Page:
Application Security , Cybercrime , Cybercrime as-a-service

Microsoft Patches Zero-Day Bug Exploited by Ransomware Group

Attackers Drop Nokoyawa Ransomware; Experts See Increasing Criminal Sophistication
Microsoft Patches Zero-Day Bug Exploited by Ransomware Group
Ransom note left by Nokoyawa (Source: Kaspersky)

Cue patch or perish, "ransomware edition," as Microsoft on Tuesday released updates for all versions of Windows to fix 114 vulnerabilities, including a zero-day flaw being exploited by crypto-locking extortionists.

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Microsoft said in a security alert that "an attacker who successfully exploited this vulnerability could gain system privileges," giving them full access to the system.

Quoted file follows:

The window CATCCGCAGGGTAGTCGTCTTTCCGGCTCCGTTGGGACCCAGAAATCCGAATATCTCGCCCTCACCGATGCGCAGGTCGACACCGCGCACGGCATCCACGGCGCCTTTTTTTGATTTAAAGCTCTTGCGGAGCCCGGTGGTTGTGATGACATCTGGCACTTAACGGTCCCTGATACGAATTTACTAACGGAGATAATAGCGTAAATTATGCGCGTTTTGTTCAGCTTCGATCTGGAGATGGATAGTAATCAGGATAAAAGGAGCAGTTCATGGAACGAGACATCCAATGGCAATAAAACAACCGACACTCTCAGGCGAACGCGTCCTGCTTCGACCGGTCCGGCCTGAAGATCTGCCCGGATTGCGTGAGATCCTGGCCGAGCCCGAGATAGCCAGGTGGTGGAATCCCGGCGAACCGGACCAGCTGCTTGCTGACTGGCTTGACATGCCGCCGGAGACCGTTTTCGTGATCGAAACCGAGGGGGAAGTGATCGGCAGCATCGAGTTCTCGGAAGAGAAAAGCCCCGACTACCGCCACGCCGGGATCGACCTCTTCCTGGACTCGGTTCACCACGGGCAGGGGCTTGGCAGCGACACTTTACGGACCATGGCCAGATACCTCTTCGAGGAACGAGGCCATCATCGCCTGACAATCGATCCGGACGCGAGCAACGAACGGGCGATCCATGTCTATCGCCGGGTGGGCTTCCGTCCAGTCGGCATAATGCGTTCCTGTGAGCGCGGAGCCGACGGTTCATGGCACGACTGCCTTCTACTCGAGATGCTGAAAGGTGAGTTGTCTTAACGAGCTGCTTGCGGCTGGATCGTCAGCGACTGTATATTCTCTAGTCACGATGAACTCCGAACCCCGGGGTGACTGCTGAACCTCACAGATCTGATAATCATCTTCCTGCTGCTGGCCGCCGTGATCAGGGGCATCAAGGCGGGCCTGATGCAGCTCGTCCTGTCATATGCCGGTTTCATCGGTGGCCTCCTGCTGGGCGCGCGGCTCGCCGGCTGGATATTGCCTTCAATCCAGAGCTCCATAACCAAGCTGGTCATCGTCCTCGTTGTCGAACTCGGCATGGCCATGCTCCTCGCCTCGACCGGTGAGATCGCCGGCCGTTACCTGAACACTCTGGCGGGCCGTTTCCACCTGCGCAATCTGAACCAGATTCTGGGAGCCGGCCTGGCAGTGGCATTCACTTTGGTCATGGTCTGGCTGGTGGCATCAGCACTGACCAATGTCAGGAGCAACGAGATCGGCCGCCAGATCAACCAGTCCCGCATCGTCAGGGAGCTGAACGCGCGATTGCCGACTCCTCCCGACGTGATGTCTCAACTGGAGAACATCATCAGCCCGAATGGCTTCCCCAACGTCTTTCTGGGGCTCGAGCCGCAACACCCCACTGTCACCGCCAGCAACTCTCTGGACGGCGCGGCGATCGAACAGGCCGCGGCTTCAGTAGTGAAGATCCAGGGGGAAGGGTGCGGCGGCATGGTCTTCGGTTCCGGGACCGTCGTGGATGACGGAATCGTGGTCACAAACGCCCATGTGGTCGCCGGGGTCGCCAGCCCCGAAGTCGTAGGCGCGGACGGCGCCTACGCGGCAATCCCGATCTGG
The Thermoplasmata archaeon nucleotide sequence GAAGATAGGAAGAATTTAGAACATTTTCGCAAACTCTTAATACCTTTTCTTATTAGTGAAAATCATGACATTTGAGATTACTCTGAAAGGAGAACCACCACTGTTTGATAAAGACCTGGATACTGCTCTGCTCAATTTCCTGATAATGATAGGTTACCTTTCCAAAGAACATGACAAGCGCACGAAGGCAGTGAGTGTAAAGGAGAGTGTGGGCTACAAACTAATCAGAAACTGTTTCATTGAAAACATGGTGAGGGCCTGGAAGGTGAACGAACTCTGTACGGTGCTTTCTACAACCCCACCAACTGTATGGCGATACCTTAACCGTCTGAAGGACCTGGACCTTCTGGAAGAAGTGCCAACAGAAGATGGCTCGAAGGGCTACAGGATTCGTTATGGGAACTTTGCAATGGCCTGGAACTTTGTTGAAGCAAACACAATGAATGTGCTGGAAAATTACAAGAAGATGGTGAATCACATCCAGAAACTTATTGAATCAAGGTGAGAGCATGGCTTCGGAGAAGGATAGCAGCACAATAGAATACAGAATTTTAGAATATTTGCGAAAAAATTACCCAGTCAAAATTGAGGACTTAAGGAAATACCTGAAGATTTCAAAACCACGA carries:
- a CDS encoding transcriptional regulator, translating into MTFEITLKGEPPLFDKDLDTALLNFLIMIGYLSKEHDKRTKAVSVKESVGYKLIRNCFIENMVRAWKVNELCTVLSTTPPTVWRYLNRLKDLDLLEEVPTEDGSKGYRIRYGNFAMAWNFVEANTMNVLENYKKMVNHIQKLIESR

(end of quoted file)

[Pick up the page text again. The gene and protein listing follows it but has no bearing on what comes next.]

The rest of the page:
Credit for identifying the flaw, which could be used to take down even the latest Windows 11 systems, goes to cybersecurity firm Kaspersky, which discovered the vulnerability in February and reported it to Microsoft. The security firm reported seeing the flaw being used in the wild, primarily against small and midsized organizations in North America, the Middle East and Asia, and said it was being used to infect systems with Nokoyawa ransomware. Known victims of the group hail from such sectors as healthcare, energy, retail, manufacturing and software development.

The vulnerability is in the Common Log File System, or CLFS, and has been designated CVE-2023-28252. New updates from Microsoft fix the flaw in supported versions of Windows Server 2008, 2012 and 2016, as well as Windows 10 and Windows 11.